For decades, astronomers have utilized a variety of techniques in order to hunt down extraterrestrial civilizations. Two scientists are proposing to search for one identifiable piece of evidence: city lights.
Space agencies and non-governmental organizations have used complex methods, such as radio signals, laser pulses and Terrestrial Planet Finders, to search for planets that support intelligent extraterrestrial life. But now, an astronomy duo is putting forth the idea of just searching for lights.
According to a press release from the Harvard-Smithsonian Center for Astrophysics, Edwin Turner of Prince University and Avi Loeb of Harvard have published an idea in a new paper to find advanced alien species: city lights.
The two individuals argue that over time, humans have become less detectable in the universe since the advent from radio and television broadcasts to cable and fibre optics. This could also apply to extraterrestrials.
Although the two astronomers concur that it “would be a long shot,” it would not necessitate additional resources. “And if we succeed, it would change our perception of our place in the universe,” said Loeb.
“It's very unlikely that there are alien cities on the edge of our solar system, but the principle of science is to find a method to check,” said the Princeton astronomer. “Before Galileo, it was conventional wisdom that heavier objects fall faster than light objects, but he tested the belief and found they actually fall at the same rate.”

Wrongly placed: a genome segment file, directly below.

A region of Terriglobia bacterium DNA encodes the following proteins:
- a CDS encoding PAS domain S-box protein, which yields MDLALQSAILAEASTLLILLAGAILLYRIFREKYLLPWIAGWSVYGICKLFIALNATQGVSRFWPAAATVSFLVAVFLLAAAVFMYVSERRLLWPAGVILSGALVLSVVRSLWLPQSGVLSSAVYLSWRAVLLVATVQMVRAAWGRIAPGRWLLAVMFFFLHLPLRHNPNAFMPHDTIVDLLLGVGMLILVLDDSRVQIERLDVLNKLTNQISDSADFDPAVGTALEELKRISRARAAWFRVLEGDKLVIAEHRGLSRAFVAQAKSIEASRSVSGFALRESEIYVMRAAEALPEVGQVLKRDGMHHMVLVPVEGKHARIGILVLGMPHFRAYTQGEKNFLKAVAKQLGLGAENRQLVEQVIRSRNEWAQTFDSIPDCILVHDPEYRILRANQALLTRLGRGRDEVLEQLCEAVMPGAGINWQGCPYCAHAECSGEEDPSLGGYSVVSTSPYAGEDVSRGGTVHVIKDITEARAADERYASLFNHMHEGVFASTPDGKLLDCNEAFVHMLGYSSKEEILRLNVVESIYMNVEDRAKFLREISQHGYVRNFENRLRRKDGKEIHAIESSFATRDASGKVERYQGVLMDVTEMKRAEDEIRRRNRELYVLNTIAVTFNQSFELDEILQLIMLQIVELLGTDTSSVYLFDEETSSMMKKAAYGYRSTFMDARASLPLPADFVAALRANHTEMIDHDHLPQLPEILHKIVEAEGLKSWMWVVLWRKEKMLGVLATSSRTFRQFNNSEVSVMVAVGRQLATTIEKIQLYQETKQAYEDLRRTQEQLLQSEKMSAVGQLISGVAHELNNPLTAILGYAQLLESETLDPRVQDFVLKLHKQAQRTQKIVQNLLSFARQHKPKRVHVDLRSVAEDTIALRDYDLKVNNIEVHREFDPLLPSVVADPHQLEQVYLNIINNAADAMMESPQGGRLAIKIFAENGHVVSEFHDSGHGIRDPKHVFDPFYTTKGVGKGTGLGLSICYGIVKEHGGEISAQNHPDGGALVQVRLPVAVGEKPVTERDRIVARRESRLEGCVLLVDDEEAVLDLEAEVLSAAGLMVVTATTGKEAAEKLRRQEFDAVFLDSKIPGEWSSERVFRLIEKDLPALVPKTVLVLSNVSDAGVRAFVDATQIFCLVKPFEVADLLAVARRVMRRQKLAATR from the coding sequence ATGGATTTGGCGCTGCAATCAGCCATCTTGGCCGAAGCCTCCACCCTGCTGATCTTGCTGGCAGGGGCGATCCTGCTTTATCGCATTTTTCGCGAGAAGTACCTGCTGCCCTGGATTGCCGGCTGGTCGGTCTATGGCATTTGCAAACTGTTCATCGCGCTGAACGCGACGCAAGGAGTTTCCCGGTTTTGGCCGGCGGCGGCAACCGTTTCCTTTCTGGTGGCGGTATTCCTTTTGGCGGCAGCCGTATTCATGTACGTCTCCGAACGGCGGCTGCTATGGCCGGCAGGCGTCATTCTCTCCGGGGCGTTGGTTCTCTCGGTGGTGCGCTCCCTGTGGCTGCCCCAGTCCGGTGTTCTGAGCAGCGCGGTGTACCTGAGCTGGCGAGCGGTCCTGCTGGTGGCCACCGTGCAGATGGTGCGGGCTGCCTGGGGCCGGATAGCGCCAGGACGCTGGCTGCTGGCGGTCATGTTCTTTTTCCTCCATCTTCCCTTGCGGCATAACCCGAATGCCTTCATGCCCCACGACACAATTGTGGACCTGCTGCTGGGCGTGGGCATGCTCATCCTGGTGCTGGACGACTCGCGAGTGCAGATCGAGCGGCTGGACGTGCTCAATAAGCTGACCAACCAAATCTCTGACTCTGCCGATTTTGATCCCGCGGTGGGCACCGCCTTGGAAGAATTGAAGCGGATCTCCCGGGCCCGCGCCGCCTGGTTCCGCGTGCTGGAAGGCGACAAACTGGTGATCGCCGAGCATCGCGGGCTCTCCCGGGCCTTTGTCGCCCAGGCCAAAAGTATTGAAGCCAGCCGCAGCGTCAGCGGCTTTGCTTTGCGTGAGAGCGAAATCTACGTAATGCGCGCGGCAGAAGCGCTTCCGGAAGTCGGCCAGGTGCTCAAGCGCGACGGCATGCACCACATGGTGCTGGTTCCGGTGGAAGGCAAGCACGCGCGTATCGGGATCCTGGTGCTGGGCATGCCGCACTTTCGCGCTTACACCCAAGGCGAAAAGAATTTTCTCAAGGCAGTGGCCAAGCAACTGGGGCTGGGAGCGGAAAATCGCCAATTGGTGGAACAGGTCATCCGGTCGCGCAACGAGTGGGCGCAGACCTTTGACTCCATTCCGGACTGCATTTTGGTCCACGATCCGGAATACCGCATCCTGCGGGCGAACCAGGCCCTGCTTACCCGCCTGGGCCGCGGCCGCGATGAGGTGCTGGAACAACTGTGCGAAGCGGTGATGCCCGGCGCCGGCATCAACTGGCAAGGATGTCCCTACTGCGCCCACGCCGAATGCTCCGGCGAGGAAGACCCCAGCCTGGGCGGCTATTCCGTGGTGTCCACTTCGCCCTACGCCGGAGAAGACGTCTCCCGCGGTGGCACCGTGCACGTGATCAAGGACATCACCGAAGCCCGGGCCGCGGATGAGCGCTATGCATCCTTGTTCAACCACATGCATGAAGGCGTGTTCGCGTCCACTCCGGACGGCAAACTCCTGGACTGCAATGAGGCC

They do conclude that the civilization would harbor Earth-like technology, which would lead to the illumination of light during nighttime. The light would be distinctive from the glare from its parent star. They add the key is to examine the change in light from an extrasolar (exo) planet during its orbit around its star.
Once identified, astronomers would then operate advanced telescopes, but the two scientists say we could use objects at the edge of our solar system. Our present telescopes, say Loeb and Turner, could view a small metropolis in the Kuiper Belt – the area that is inhabited by Pluto.
Their work has been published in the Astrobiology journal.